Mothers With Autistic Children Earn Less, Study Finds
(PHILADELPHIA) -- Mothers of autistic children earn 56 percent less on average than the mothers of children with no health limitations, according to a study published Monday in the journal Pediatrics. They are also 6 percent less likely to be employed.
"They have to be advocate, lawyer and case manager for their children," said study author Dr. David Mandell, associate director of the Center for Autism Research at Children's Hospital of Philadelphia. "They learn early on you don't get what your kids need, you get what you negotiate. Those time commitments result in parents -- usually mothers -- saying they just can't manage a job, too."
The income lag compounds the economic burden of autism, a condition already fraught with out-of-pocket costs.
"There's a lot of debate about the cost of treating autism and who should pay," Mandell said. "We really wanted to show the cost of not treating autism, what happens to families when kids are not getting the care they need."
The study also found that mothers of children with autism earn 35 percent less -- $7,189 on average -- than parents of children with another health limitation.
"I don't think there's anything more challenging per se than the health needs of a child with autism compared to those of a child with cystic fibrosis or cerebral palsy," Mandell said. "I think what's different is the system of care. There's a level of fragmentation for autism services, which means a lot of finger pointing about whose paying."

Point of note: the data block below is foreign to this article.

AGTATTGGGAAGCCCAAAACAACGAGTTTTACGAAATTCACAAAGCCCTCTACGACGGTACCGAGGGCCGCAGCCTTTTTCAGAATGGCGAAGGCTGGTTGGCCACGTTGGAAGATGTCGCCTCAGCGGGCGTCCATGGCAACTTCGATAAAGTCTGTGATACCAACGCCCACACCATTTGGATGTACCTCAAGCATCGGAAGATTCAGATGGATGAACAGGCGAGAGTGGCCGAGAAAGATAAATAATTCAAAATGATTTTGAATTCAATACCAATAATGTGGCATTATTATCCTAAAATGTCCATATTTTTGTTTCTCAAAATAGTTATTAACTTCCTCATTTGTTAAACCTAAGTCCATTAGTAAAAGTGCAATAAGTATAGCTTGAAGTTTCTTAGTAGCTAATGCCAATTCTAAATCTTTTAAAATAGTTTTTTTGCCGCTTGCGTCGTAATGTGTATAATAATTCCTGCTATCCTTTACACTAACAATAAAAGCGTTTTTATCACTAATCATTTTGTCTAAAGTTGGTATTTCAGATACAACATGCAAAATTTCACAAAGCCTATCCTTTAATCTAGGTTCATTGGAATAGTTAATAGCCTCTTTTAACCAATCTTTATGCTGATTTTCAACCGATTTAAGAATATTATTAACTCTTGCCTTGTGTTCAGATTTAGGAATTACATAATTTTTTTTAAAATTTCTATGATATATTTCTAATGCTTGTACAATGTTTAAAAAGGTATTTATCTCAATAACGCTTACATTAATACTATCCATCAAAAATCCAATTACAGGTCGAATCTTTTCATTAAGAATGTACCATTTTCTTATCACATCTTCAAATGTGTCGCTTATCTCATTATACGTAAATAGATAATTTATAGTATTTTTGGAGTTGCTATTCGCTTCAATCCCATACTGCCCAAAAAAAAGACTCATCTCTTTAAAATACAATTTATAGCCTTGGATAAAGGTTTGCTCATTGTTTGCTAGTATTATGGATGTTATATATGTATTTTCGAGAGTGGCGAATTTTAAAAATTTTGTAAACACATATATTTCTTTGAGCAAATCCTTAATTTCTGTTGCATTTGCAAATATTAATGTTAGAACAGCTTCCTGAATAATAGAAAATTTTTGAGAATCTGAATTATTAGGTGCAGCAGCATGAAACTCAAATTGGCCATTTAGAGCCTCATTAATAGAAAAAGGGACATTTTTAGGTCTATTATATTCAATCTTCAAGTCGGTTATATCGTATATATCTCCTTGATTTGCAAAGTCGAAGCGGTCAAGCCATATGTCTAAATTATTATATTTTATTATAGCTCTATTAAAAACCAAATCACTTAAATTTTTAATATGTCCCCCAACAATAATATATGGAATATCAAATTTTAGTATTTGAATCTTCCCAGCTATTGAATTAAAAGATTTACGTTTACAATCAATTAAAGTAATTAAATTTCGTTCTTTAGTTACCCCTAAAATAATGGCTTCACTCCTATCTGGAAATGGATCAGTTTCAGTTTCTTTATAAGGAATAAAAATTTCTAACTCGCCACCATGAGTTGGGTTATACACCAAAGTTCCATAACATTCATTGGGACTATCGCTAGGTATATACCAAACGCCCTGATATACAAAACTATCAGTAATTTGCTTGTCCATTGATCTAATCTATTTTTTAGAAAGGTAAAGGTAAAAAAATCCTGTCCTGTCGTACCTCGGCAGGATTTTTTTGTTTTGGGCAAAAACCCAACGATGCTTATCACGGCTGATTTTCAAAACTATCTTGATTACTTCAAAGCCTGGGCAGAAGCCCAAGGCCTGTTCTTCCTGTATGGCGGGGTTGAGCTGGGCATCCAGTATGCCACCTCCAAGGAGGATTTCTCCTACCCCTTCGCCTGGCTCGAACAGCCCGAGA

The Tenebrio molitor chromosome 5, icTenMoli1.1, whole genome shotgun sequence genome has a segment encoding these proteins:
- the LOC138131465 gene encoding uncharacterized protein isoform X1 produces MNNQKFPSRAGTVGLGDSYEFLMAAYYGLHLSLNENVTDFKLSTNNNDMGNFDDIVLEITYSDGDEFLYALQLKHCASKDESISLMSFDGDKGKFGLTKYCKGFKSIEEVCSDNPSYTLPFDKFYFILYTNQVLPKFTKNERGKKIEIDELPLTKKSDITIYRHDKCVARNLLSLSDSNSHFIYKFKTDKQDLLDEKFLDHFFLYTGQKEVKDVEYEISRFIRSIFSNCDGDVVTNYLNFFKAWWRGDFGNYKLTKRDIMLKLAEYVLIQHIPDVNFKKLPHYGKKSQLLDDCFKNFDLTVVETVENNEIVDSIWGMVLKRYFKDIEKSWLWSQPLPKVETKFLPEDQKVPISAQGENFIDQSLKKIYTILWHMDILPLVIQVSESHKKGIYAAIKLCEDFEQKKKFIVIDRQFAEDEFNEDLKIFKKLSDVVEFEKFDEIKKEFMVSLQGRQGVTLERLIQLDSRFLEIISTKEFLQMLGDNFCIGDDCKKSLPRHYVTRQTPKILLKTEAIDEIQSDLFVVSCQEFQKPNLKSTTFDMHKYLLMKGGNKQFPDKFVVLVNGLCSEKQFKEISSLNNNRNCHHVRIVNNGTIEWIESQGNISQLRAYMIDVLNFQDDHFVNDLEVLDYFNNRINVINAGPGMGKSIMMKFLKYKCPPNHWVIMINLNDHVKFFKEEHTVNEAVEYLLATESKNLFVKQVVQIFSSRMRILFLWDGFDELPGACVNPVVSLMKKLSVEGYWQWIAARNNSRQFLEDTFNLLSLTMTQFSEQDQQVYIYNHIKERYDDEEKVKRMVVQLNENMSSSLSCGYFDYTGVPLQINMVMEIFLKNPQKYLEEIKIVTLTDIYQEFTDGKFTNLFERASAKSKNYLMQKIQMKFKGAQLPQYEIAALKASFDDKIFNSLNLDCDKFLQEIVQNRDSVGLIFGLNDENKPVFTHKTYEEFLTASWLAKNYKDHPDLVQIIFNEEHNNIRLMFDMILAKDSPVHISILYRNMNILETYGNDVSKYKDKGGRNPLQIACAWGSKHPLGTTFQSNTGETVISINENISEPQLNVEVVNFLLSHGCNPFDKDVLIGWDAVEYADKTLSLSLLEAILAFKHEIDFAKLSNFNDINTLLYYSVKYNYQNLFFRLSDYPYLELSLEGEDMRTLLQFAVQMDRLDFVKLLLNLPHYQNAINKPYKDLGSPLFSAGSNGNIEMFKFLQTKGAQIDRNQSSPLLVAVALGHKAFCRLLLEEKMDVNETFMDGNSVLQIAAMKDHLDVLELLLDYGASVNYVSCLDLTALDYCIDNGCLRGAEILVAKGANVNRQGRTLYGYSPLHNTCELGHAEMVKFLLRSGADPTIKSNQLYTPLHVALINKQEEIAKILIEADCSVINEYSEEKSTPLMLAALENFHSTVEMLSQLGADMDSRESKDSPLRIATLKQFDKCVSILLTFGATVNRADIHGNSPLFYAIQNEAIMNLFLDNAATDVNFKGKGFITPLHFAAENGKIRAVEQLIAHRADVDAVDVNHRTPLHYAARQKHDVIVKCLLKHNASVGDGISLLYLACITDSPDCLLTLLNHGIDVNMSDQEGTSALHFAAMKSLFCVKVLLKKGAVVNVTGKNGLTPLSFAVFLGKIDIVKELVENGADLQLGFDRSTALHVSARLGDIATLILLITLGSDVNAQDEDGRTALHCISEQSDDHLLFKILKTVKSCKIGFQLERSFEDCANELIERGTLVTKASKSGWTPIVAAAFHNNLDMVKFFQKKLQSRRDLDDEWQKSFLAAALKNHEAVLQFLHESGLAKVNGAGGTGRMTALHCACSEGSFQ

Many mothers of children with autism are well-educated, Mandell said.
"What this means, to some extent, is that we're taking the most educated and potentially most valuable employees out of the work force," he said. "These are women with a tremendous amount of perseverance, grit and knowledge. If we can figure out a more way for them to remain in the workplace, it would be a real societal boon."
Instead of employers offering 12 weeks of leave to care for children with chronic conditions, for example, they should have a more flexible approach that allows mothers to run to appointments when necessary, Mandell said.
"They need the flexibility to do these things and still be a contributing member at their place of employment," he said.
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